An exhibit examining the wide-ranging impact Superstorm Sandy has had on Hoboken since swamping the Mile Square City late last October will open this weekend at the Hoboken Historical Museum.
"Hoboken: One Year After Sandy, Lessons Learned about Preparedness, Resiliency and Community," which incorporates photos, videos, oral histories and scientific analyses to examine the storm's impact from multiple perspectives opens Saturday with a free reception from 5 p.m. to 8 p.m.
The exhibit takes a longitudinal look at Hoboken's history of flooding, from pre-Sandy times up to and through the storm and the city's subsequent recovery with a focus on what the city has learned from Sandy to improve its response to future flood events.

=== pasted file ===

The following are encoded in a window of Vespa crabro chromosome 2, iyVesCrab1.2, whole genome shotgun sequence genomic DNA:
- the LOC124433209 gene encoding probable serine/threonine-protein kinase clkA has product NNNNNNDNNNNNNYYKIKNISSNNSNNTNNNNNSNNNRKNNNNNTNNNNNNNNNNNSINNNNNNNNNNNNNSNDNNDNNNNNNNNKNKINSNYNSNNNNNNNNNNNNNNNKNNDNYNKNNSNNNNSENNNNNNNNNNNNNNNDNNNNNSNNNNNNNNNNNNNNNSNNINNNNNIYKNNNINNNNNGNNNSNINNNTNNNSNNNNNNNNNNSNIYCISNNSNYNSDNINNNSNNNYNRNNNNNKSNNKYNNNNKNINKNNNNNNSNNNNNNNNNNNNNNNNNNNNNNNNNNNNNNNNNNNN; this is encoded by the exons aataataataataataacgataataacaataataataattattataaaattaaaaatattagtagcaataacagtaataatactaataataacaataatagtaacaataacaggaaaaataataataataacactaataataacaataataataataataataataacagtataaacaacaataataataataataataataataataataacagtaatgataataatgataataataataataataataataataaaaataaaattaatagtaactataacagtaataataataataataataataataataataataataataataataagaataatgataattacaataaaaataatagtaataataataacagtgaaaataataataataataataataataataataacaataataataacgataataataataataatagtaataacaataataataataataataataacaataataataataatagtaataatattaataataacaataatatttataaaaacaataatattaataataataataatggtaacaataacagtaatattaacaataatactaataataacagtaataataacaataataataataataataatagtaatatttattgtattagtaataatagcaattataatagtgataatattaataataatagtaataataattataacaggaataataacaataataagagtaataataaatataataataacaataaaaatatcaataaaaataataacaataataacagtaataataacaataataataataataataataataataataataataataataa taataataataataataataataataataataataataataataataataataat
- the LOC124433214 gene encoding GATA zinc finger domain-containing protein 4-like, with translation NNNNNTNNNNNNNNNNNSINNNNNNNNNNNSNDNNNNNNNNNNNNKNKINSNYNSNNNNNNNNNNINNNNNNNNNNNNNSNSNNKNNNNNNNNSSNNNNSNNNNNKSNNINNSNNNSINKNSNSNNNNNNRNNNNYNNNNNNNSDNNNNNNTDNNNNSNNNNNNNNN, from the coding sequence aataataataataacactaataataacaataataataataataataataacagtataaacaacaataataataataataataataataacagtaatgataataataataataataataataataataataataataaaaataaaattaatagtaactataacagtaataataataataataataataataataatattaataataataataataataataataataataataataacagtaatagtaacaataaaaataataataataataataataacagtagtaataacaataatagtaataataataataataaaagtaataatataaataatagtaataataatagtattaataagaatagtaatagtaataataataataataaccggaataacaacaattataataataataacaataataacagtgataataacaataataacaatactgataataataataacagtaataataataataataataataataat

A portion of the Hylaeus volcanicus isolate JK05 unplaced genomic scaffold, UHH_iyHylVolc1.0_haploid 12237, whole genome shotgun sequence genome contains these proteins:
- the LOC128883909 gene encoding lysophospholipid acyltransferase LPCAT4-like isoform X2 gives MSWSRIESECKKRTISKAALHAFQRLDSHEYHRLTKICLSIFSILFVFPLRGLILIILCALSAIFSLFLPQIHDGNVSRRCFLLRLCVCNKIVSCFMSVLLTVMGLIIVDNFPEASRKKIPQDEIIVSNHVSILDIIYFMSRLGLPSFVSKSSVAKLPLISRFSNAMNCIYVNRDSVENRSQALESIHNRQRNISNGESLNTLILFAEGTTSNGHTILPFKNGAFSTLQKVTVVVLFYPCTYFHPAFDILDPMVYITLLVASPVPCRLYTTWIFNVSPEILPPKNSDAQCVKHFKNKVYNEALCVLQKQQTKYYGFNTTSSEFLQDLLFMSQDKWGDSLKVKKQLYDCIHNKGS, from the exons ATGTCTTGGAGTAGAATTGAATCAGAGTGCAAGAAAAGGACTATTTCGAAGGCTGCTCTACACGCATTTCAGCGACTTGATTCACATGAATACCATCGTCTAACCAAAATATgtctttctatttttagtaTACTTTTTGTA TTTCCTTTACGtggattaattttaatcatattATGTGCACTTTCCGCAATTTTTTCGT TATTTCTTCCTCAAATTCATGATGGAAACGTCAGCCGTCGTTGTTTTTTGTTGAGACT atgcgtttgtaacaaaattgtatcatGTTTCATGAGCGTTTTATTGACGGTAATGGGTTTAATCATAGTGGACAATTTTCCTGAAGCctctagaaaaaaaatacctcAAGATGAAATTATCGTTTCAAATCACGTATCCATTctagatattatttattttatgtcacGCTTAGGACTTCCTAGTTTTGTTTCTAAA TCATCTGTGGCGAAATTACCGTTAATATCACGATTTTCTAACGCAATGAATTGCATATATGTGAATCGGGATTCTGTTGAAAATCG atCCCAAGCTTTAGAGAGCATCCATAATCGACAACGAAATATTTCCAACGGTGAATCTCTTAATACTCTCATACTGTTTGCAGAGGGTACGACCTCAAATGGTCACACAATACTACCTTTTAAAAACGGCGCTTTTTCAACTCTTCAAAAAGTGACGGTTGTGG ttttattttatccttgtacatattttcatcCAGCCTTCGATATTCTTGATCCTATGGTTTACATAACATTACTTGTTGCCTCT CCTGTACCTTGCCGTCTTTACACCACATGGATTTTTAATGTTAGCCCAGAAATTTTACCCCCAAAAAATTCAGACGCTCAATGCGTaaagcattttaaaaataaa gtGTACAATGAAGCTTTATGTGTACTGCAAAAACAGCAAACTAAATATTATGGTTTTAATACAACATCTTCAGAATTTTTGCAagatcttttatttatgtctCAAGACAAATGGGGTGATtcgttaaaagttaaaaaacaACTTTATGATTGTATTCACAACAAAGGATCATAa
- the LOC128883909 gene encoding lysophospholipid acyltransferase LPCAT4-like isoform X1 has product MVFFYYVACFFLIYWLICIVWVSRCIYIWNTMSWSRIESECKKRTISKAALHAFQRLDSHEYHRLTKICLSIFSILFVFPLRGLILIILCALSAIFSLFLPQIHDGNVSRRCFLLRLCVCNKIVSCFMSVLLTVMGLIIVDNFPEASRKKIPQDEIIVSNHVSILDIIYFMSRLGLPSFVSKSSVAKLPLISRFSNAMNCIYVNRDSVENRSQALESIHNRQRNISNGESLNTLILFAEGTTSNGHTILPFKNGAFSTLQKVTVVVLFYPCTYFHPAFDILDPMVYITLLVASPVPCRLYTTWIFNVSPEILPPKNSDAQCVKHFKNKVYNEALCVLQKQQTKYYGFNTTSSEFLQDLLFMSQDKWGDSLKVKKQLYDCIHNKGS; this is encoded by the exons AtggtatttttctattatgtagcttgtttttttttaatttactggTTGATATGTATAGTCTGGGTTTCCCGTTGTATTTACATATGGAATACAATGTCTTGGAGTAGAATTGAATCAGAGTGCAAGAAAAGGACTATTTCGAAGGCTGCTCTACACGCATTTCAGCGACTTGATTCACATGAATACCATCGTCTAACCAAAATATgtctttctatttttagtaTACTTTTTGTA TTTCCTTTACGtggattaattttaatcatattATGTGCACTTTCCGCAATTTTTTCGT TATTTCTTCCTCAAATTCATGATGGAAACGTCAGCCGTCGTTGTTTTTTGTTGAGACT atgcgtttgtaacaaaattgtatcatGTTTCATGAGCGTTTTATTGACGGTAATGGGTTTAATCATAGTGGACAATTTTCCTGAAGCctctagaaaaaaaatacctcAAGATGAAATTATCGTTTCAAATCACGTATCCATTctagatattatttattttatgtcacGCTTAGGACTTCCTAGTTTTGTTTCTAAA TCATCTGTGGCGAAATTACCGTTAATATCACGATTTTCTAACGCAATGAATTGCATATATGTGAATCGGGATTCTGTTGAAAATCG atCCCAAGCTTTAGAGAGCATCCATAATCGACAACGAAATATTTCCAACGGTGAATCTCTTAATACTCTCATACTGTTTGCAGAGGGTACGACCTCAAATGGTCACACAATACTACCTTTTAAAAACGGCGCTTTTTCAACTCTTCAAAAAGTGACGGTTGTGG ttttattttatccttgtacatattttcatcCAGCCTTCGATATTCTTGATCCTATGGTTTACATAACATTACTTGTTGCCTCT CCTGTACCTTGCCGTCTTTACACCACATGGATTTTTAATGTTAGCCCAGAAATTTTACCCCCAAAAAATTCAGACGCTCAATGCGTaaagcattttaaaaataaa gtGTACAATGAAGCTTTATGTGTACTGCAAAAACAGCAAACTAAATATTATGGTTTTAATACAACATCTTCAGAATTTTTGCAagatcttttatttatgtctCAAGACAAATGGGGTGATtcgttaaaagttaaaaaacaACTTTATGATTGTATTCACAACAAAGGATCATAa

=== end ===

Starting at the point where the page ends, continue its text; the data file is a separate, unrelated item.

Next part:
The display gives visitors a chance both to reflect on and learn from the storm, as well as the opportunity to tell their own stories, since guests are invited to add their own Sandy tales to the archives.
The exhibit, which will remain on display through July 6, 2014, has been funded by the Hudson County Office of Cultural and Heritage Affairs, the New Jersey Historical Commission, United Way of Hudson County, Robin Hood Foundation, Applied Companies, Bijou Properties, John Wiley & Sons, Rockefeller Development Group, Stevens Institute of Technology and individual donations from members and friends of the Hoboken Historical Museum.